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Monday 4 June 2012

Glendas To Bitching Stations!

[Update at end of post]

The long weekend of Diamond Jubilee celebrations continues, and after the cold and wet Thames river Pageant yesterday, given the lack of other news from around the UK, has come the posse of pundits in Phil Space mode giving anyone who will listen a right Royal shed load of earache. Nowhere is this more apparent than at the empire of the legendarily foul mouthed Paul Dacre.

Oi c***, don't call my f***ing pundits Glendas

Here, with military precision, a twin pincer movement of bitching scratchiness has been executed by two of Dacre’s foremost Glendas: step forward queen of the gratuitous hatchet job Jan Moir and antipodean irritant Amanda Bloody Platell. These two fine examples of the kind of journalism right thinking people could well do without were dispatched to deal with dress code infringement – and the hated BBC.

And it’s clear that La Platell, who goes after Kate for wearing a red dress – what? – has drawn the short straw. Not even invoking the names of Tulisa Contostavlos and Kim Kardashian could save her catty outburst. Poor Mandy is in a minority of one: almost everyone else who offered up an opinion had only praise for the newest Royal, more correctly the Duchess of Cambridge.

Kate shouldn't wear red - that's my job!

Ms Moir on the other hand is batting on a far firmer track, as the Mail’s readership has been conditioned over the years to despise anything coming out of the hated Beeb. Her job – of suggesting that David Dimbleby should have been wheeled out for the occasion – was made easier by the presence in the Corporation’s studio of unbriefed and unrehearsed sundry idiot Matt Baker.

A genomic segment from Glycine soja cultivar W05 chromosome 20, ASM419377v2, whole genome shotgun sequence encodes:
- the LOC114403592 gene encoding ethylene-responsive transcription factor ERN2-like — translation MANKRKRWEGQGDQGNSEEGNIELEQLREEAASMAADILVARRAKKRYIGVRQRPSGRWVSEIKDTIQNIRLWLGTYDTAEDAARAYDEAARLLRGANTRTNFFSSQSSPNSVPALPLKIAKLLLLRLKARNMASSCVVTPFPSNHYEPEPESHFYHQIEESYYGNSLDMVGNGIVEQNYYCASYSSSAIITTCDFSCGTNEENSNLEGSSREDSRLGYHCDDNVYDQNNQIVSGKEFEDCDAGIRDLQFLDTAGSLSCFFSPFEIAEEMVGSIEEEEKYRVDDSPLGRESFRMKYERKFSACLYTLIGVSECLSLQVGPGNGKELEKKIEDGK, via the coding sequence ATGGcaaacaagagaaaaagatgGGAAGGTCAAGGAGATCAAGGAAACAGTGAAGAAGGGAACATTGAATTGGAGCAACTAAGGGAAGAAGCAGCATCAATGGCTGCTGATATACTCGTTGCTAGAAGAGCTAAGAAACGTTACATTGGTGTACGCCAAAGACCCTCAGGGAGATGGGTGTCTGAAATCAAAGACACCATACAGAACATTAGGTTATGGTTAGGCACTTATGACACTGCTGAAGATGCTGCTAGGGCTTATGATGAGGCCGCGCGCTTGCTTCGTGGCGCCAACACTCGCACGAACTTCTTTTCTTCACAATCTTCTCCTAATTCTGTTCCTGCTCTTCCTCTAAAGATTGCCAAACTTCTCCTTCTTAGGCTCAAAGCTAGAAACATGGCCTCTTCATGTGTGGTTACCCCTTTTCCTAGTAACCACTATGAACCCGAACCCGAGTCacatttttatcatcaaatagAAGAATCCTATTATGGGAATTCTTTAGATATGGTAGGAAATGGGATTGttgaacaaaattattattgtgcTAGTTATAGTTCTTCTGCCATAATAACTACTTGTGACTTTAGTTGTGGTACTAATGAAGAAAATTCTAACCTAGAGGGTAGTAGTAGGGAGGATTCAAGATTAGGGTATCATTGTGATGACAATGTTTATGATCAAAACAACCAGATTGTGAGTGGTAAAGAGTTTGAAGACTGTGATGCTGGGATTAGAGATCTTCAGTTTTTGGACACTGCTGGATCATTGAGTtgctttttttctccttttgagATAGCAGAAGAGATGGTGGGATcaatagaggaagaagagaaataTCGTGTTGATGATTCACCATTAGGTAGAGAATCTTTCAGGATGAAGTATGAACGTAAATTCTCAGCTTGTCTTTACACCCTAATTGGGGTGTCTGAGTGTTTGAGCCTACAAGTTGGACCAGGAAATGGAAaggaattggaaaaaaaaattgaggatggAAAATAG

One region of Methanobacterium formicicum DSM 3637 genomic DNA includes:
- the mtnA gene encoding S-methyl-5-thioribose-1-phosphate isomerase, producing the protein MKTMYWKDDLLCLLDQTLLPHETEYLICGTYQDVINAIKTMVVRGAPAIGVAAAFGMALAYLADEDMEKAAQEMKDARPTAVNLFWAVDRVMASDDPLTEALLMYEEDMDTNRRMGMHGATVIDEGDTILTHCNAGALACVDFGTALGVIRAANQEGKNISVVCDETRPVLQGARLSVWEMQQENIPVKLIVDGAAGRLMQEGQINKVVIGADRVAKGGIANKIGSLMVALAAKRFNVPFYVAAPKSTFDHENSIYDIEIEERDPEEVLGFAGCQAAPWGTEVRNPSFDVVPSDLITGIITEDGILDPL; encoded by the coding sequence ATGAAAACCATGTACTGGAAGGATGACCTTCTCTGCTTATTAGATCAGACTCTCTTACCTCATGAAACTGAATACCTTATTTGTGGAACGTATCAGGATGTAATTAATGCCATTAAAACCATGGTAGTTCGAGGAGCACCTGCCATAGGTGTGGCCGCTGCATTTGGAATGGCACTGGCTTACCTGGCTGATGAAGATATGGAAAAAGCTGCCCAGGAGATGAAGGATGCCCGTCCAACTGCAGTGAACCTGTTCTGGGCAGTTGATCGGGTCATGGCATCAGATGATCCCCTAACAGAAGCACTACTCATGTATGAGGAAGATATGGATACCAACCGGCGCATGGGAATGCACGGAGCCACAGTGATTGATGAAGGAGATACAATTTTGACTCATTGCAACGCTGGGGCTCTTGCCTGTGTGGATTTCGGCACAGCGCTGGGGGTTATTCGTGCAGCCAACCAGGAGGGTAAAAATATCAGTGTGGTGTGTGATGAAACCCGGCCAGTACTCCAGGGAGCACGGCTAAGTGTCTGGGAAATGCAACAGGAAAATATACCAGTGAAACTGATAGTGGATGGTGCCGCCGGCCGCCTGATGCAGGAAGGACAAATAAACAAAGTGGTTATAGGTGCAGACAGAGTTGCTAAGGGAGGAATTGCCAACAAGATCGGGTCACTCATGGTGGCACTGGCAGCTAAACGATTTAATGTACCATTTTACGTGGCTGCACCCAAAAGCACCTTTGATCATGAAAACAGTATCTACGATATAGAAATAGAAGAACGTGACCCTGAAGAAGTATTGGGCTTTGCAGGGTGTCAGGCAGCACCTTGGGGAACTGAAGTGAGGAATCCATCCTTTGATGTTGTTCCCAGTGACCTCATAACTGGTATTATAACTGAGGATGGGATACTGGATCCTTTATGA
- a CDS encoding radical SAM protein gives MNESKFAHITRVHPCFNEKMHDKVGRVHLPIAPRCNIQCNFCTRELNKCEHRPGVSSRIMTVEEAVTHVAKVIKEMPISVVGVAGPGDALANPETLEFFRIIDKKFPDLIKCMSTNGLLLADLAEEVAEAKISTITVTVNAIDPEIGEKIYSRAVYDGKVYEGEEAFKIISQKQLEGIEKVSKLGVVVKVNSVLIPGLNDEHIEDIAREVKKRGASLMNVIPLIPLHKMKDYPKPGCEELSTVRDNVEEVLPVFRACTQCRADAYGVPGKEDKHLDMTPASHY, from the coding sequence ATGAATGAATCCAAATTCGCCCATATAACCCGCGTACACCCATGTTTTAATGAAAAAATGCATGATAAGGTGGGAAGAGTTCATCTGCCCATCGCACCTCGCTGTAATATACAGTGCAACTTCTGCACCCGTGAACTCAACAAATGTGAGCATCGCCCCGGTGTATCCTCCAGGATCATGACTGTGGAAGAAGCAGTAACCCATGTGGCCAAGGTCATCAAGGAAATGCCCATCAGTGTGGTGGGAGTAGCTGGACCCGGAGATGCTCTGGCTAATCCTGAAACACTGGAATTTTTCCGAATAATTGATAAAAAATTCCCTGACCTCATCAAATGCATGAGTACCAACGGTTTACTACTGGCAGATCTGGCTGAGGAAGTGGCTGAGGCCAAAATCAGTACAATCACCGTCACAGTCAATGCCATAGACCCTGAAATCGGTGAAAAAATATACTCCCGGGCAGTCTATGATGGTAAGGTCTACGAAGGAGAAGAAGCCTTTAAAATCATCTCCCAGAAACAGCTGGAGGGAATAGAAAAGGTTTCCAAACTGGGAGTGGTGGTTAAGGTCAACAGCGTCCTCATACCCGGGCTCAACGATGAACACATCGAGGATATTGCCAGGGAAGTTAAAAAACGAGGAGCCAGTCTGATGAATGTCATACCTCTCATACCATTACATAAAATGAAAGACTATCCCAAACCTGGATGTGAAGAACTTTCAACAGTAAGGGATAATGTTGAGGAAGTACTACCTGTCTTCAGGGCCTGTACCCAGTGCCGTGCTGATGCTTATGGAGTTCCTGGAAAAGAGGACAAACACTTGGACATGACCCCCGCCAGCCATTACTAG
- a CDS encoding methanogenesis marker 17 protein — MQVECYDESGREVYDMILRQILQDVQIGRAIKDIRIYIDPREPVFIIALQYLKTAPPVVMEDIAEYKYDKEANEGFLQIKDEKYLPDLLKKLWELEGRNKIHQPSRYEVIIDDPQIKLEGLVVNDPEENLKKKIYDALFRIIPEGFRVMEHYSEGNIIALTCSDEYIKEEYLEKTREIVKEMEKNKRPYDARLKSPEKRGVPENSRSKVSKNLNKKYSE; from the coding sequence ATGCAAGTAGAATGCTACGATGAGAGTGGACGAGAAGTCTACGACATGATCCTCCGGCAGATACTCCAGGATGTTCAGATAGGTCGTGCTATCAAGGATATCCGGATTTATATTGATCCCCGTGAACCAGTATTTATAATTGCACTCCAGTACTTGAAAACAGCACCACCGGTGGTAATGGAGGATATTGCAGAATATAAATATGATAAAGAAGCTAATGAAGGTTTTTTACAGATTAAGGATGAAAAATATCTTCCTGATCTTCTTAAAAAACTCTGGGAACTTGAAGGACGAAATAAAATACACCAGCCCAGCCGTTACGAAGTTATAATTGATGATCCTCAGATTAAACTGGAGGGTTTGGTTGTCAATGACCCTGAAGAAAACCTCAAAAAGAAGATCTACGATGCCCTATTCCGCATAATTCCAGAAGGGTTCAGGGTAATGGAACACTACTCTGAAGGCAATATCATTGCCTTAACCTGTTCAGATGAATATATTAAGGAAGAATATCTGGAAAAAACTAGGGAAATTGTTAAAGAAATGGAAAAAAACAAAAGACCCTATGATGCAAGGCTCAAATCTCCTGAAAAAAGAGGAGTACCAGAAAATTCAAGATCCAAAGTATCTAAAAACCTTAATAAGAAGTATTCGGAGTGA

Or should that  be Matt Baaaaaiiker? Hell’s teeth, I’m all for allowing the full range of UK regional accents on to the screen, but his grated – or perhaps that should be graaaited – badly. Was he just trying too hard? I mean, I’ve worked in York, where they say “Ur nur”, “Purstal vurting” and “Curstal erursion”, so mistakenly thought I’d taken on board a relatively high accent pain threshold.

Misery Moir not cheering up any time soon

But Ms Moir is mistaken on the Dimbleby argument. Yesterday wasn’t a Royal wedding, and certainly not a funeral – it was something for everyone to supposedly enjoy (although that enjoyment was not always easy to find, as Diamond Geezer found out). Yes, as I noted yesterday, there were gaps in the BBC coverage – inevitable with a live broadcast – and there were with anyone else’s.

And not everyone got their facts straight, but again, for the Daily Mail to whine about others not doing their research when they employ so many for whom fact checking is something for which they’d first put traps down really is coming it. Jan Moir accuses the Corporation of sycophancy while missing the minor problem with her argument: that her paper did rather more of it.

Still, what’s a little hypocrisy between Glendas? Claws away, girls!

[UPDATE 6 June 1650 hours: having carped incessantly at the BBC since the weekend, the Mail's knocking copy has borne fruit, with 2,400 complaints about its coverage. That compares to the 38,000 that the Dacre press scored after they went after Jonathan Ross and Russell Brand over Sachsgate. Many of the complaints will have been from the Mail's more gullible readers.

Still, the numbers are used to justify such ridiculous headlines as "Twitter user writes BBC should find the person responsible and 'sack them'", and carping about running the credits over the end of the Diamond Jubilee Concert (no doubt had the Corporation stayed with the broadcast, the Mail would have kicked them for running the main evening news bulletin late - it was more than five minutes over, anyway).

And there has been an imaginary "snub to Rolf". Did anyone notice? Well, two Twitter users did. Veteran presenter Rolf Harris "filled in" while Stevie Wonder was setting up, but then had to stop his "filling in" so that the main event could go on. These things happen, and, again, Dacre and his goons would have been first to whinge about late running.

The dredging up of Twitter content from the general public really is desperate. More than 17 million watched the concert. The idea that the BBC should possess powers so magical that every one of them would go away totally happy, and that nobody would find something to quibble about, is absurd. But that is what the Mail wants to happen. Such is Paul Dacre's inner anger and resentment. Perhaps they turned him down for a job once]

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